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How to spot a scam PayPal email – from fake email addresses to making you panic

UNFORTUNATELY, scam emails are becoming common place in inboxes and some are much harder to spot than others.

Below is an example of a scam PayPal email and how you can tell that it’s fake.

The name of the scammer's account has been changed to "PayPal Service" but the actual email address is not associated with PayPal
The name of the scammer’s account has been changed to “PayPal Service” but the actual email address is not associated with PayPal
The scam email tries to make victims panic so they give away their details
The scam email tries to make victims panic so they give away their detailsCredit: Charlotte Edwards

The above scam looks very convincing but there are a few ways to tell that it’s fake and you shouldn’t click the link it directs you to.

Suspicious email address

Firstly, the phishing email hasn’t been sent from an official PayPal email account.

The name of the scammer’s account has been changed to “PayPal Service” but the actual email address is a Google Groups one and it’s full of odd letters and numbers.

You can check the email address associated with an account name by hovering over the account name at the top of the email or clicking on it.

Anything other than an official email address is a red flag.

Attempt to make you panic

A lot of phishing emails include an attempt to make the victim panic.

The above email states in bold “Your PayPal account has been temporarily restricted” and goes on to claim you won’t be able to receive and make payments or take funds.

This is an attempt from the scammer to try and make you give away your details quickly before you’ve had time to think.

PayPal has previously said that you’d be told about any problems with your account via the message centre in the website and app.

The company would not email you asking for “documents confirming your identity”.

If you want to check if there has been a problem on your account, go to the official PayPal website, login and check.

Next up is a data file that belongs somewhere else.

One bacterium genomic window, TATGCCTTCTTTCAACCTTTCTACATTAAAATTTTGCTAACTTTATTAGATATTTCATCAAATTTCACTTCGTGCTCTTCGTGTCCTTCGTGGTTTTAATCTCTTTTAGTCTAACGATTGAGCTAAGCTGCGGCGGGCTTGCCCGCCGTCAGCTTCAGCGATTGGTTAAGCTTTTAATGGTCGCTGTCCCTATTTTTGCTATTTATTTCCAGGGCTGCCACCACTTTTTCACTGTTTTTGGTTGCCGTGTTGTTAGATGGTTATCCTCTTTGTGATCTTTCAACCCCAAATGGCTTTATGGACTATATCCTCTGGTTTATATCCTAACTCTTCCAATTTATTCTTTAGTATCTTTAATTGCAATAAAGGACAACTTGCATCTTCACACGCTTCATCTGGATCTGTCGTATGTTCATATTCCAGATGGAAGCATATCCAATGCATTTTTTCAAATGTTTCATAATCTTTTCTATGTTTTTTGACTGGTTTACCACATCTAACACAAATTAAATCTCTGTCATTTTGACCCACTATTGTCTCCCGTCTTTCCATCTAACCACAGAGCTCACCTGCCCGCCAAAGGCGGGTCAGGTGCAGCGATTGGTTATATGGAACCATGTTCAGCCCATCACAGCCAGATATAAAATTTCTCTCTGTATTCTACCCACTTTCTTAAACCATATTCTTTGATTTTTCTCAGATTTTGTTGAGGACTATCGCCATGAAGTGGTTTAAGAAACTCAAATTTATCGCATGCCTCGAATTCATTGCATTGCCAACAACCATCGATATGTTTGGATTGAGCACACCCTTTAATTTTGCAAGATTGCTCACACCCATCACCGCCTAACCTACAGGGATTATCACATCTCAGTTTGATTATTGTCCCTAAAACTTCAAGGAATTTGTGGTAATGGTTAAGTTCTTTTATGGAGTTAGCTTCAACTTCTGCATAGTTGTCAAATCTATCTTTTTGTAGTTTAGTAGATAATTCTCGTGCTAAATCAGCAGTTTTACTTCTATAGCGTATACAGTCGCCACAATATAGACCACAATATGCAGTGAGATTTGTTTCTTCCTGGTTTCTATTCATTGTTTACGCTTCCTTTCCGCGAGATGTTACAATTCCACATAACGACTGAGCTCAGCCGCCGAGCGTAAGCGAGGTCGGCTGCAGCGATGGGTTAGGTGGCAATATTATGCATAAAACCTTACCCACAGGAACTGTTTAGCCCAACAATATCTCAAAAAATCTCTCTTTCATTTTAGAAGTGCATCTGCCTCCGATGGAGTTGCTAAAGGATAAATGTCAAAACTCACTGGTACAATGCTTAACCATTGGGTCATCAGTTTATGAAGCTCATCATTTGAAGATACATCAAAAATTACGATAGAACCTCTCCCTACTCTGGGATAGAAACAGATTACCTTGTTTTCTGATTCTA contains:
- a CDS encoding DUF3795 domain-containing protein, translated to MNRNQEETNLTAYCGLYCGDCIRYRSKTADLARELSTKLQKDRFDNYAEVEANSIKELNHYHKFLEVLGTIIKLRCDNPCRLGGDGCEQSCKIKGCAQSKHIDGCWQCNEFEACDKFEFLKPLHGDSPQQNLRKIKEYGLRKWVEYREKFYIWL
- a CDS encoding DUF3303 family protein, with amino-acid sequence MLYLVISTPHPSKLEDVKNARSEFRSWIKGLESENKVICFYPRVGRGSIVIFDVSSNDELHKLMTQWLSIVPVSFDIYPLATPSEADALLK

Poor phrasing

Poor phrasing is another good way to spot an email scam.

Watch out for spelling mistakes and grammatical errors.

The fake email example above is concerning because it looks very official and doesn’t appear to have mistakes.

However, PayPal has said it would never address you as “Dear Customer” or “Dear” and then your email address.

Instead, it would address you by the name associated with the account.

If a scammer gets your name wrong that could be a big giveaway sign so they tend to go for a more general greeting.

PayPal told us: “At PayPal we go to great lengths to protect our customers, but there are still a few simple precautions we should all take to avoid falling victim to scams.

“All communications from PayPal to account holders would be sent to the secure message centre within their PayPal account. You will have a secure message waiting if PayPal does need you to take any action.

“A genuine PayPal email will only ever address you by your full name – anything that starts differently should immediately raise your suspicions. Look out for spelling mistakes, which are a common tell-tale sign of a fraudulent message.”

Tips

Remember to never click a suspicious link in an email or give your personal details away unless you’re 100% sure it’s to an official source.

You can report any scam PayPal emails you receive to [email protected] and the company will investigate.

If you have accidentally given away login details, go to your account immediately and change your password and security questions.

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